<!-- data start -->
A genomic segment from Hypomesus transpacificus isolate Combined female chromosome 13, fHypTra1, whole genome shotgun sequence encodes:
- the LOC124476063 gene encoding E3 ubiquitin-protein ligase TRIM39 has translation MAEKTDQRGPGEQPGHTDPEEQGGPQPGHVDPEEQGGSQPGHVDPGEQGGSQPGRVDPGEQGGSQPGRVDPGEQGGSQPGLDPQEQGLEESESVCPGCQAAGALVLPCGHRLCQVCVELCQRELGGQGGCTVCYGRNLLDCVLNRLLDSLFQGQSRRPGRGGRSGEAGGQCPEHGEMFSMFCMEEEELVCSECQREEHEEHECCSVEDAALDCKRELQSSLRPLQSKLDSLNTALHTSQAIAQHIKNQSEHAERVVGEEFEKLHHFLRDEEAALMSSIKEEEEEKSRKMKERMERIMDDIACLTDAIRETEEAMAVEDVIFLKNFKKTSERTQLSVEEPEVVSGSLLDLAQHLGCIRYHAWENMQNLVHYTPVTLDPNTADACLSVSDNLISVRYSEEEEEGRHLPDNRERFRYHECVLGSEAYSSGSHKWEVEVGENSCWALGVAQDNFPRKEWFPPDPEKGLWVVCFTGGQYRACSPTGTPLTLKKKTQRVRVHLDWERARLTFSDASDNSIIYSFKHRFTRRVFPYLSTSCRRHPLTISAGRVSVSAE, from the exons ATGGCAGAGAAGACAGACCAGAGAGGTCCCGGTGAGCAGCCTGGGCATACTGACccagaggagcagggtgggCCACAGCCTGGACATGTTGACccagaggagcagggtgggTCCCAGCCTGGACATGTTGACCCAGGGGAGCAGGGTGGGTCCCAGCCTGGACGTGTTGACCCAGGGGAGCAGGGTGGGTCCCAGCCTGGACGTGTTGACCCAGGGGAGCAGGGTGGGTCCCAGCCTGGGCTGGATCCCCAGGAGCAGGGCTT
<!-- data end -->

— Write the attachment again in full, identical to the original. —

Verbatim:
A genomic segment from Hypomesus transpacificus isolate Combined female chromosome 13, fHypTra1, whole genome shotgun sequence encodes:
- the LOC124476063 gene encoding E3 ubiquitin-protein ligase TRIM39 has translation MAEKTDQRGPGEQPGHTDPEEQGGPQPGHVDPEEQGGSQPGHVDPGEQGGSQPGRVDPGEQGGSQPGRVDPGEQGGSQPGLDPQEQGLEESESVCPGCQAAGALVLPCGHRLCQVCVELCQRELGGQGGCTVCYGRNLLDCVLNRLLDSLFQGQSRRPGRGGRSGEAGGQCPEHGEMFSMFCMEEEELVCSECQREEHEEHECCSVEDAALDCKRELQSSLRPLQSKLDSLNTALHTSQAIAQHIKNQSEHAERVVGEEFEKLHHFLRDEEAALMSSIKEEEEEKSRKMKERMERIMDDIACLTDAIRETEEAMAVEDVIFLKNFKKTSERTQLSVEEPEVVSGSLLDLAQHLGCIRYHAWENMQNLVHYTPVTLDPNTADACLSVSDNLISVRYSEEEEEGRHLPDNRERFRYHECVLGSEAYSSGSHKWEVEVGENSCWALGVAQDNFPRKEWFPPDPEKGLWVVCFTGGQYRACSPTGTPLTLKKKTQRVRVHLDWERARLTFSDASDNSIIYSFKHRFTRRVFPYLSTSCRRHPLTISAGRVSVSAE, from the exons ATGGCAGAGAAGACAGACCAGAGAGGTCCCGGTGAGCAGCCTGGGCATACTGACccagaggagcagggtgggCCACAGCCTGGACATGTTGACccagaggagcagggtgggTCCCAGCCTGGACATGTTGACCCAGGGGAGCAGGGTGGGTCCCAGCCTGGACGTGTTGACCCAGGGGAGCAGGGTGGGTCCCAGCCTGGACGTGTTGACCCAGGGGAGCAGGGTGGGTCCCAGCCTGGGCTGGATCCCCAGGAGCAGGGCTT